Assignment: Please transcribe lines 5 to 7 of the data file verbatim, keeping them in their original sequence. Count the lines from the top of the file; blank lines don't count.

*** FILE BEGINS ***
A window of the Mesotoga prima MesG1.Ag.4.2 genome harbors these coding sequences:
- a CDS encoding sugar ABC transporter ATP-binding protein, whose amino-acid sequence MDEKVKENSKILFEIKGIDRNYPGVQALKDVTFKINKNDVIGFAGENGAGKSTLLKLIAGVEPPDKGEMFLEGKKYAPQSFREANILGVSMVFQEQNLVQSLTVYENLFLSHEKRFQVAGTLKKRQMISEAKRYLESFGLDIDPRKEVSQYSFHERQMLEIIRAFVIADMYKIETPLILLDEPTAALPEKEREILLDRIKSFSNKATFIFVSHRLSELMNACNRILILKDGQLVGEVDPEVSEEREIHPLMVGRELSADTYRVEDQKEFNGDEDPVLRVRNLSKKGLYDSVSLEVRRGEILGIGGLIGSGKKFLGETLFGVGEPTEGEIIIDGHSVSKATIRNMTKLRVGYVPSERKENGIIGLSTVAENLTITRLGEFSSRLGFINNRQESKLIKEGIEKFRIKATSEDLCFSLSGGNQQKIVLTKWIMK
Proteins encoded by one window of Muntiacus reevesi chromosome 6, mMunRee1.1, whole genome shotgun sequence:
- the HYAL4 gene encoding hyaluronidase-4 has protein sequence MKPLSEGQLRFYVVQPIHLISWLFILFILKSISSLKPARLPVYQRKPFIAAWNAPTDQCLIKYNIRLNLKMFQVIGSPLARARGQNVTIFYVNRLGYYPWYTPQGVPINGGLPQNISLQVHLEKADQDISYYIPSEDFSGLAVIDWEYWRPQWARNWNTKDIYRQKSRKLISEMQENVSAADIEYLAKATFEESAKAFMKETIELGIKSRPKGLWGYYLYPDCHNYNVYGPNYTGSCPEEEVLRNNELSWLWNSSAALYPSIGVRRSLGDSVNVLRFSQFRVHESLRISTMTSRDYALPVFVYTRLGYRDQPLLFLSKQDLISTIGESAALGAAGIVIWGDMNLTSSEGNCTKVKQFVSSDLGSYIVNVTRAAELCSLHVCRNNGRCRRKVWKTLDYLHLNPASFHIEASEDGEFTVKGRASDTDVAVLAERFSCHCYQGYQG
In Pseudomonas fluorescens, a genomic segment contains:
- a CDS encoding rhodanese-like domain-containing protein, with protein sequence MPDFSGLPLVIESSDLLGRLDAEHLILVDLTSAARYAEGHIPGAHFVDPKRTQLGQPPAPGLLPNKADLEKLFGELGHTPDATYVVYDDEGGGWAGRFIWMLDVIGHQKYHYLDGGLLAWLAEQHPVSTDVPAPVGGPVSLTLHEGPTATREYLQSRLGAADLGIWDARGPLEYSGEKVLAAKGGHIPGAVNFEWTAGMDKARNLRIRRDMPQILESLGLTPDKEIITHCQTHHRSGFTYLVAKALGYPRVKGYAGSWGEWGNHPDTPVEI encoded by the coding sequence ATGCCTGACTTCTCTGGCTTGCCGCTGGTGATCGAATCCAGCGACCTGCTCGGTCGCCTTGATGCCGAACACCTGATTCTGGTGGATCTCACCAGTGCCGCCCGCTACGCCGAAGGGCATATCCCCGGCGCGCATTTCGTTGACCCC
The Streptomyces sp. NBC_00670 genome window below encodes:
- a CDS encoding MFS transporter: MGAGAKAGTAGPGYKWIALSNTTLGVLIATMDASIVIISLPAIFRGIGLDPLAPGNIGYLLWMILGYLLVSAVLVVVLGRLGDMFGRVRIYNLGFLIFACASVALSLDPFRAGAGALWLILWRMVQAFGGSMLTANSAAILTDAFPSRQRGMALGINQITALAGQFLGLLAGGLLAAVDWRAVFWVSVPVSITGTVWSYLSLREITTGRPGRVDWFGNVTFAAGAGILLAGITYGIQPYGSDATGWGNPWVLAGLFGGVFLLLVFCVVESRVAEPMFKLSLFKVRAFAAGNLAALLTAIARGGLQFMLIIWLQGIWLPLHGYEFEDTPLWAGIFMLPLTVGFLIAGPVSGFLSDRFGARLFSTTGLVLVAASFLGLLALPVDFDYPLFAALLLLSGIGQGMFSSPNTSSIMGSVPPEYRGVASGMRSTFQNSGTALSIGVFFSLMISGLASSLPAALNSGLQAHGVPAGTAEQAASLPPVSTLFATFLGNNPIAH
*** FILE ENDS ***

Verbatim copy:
In Pseudomonas fluorescens, a genomic segment contains:
- a CDS encoding rhodanese-like domain-containing protein, with protein sequence MPDFSGLPLVIESSDLLGRLDAEHLILVDLTSAARYAEGHIPGAHFVDPKRTQLGQPPAPGLLPNKADLEKLFGELGHTPDATYVVYDDEGGGWAGRFIWMLDVIGHQKYHYLDGGLLAWLAEQHPVSTDVPAPVGGPVSLTLHEGPTATREYLQSRLGAADLGIWDARGPLEYSGEKVLAAKGGHIPGAVNFEWTAGMDKARNLRIRRDMPQILESLGLTPDKEIITHCQTHHRSGFTYLVAKALGYPRVKGYAGSWGEWGNHPDTPVEI encoded by the coding sequence ATGCCTGACTTCTCTGGCTTGCCGCTGGTGATCGAATCCAGCGACCTGCTCGGTCGCCTTGATGCCGAACACCTGATTCTGGTGGATCTCACCAGTGCCGCCCGCTACGCCGAAGGGCATATCCCCGGCGCGCATTTCGTTGACCCC
The Streptomyces sp. NBC_00670 genome window below encodes: